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Young, Hungry And Excited To Invest During A Pandemic?

The stock market is beginning to recover. The Dow Jones Index[1] hitting its all-time high of 30,233.03 points on 7 December is a positive sign that signals economic recovery.

Source: Google Finance

Should I invest now?

Some might think that they missed the opportunity to invest while the stocks were lower.

However, Warren Buffett once said to be

“fearful when others are greedy, and greedy when others are fearful.”

This insight warns us to continue to do research even when the stock market seems to be doing well. As such, perhaps you should re-evaluate if your investment knowledge is still up to date in this volatile economy. Alternatively, if you are a new investor, this article could be the starting point for your own investment journey.  

Why should I diversify?

Diversification is extremely important. It reduces the risks that we face while investing. However, how do we strategise to get the best returns in a low interest environment with an erratic economy,?

This pandemic would also be the first volatile stock market young investors encounter. As such, how should you strategise your investment portfolio well from the get-go?

Current worries of the young investor

Recently, I had an interview with channel 8 alongside an enterprising young investor by the name of Darren Lee. He is a 3rd year student from Temasek Polytechnic, studying Social Media Management.

At merely 13 years old, he started his own online business by observing demands on Carousell[2] and buying cheaper options to sell and earn a profit from the site. Consequently, at 19 years old in 2020, he can earn up to a few thousand a month. 

He spends 30% on living expenses while 50% is invested and 20% is saved. After discussing with friends who have similar interests, he started to buy some shares, unit trusts and bonds in 2019.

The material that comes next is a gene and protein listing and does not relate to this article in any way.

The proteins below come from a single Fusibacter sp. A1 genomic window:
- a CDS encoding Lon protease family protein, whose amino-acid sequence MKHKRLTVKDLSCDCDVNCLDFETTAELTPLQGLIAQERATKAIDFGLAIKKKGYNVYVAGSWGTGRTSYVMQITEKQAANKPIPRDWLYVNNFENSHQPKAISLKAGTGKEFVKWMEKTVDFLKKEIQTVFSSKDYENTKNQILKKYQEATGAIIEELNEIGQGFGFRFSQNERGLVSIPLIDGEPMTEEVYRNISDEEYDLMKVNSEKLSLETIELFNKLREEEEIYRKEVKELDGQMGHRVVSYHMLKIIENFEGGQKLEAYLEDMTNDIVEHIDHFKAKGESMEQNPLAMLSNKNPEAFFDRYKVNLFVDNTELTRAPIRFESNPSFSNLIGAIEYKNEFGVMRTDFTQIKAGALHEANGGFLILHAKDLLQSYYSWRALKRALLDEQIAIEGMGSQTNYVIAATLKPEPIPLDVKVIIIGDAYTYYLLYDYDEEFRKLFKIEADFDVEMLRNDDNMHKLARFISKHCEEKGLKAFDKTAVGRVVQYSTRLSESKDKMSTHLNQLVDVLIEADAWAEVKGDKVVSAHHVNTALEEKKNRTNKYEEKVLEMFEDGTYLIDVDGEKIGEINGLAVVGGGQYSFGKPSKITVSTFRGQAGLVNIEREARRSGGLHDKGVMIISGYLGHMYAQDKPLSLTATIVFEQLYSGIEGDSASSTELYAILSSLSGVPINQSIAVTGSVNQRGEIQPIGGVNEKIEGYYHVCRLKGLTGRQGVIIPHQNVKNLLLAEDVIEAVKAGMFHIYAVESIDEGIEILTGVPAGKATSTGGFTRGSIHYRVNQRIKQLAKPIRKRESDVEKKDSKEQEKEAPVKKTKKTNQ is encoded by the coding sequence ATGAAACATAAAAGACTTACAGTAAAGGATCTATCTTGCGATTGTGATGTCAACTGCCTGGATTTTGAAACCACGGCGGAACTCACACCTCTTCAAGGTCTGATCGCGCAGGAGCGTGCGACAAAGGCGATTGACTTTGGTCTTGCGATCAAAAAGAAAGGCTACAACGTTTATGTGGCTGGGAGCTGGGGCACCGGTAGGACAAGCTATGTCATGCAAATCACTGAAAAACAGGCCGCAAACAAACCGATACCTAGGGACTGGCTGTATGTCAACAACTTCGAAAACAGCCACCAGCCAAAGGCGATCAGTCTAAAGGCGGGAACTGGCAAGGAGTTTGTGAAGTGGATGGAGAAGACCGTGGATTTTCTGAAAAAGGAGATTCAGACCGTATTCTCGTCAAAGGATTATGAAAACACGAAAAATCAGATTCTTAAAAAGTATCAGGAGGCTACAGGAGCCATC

There is wisdom in the way that he invests. He does not time the market. Instead, he chooses to invest certain amounts of money regardless of the situation in the stock market. If he feels that the market is low, he will actively invest more.

However, he is currently unsure if this investment plan will allow him to meet his financial goals on time.

How a young investor should invest now

I think that a stable and reliable investment plan is more suitable for young investors starting out.

Instead of entering eagerly with large amounts of money and with little to no knowledge, you should take precaution. Many young investors have never invested through a prolonged economic crisis. This economic downturn is very short when compared to the Lehman Brothers crash that happened from 2007 to 2009.

Hence, instead of focusing on short term gains, your investment portfolio should give you returns in the long run. Your portfolio should suit your personal financial goals and must be balanced by an assortment of financial instruments.

So, how do you set up an investment portfolio that will give you good returns in the long run? Firstly, I will break down the different investment asset classes. Subsequently, I will recommend a guideline that will help you to better diversify your portfolio. 

Investment Asset classes and their roles

1st class: They consist of dividends and coupons like bonds and endowments. These investments can only be reaped in the longer term but they ensure that there is stability throughout your investing journey.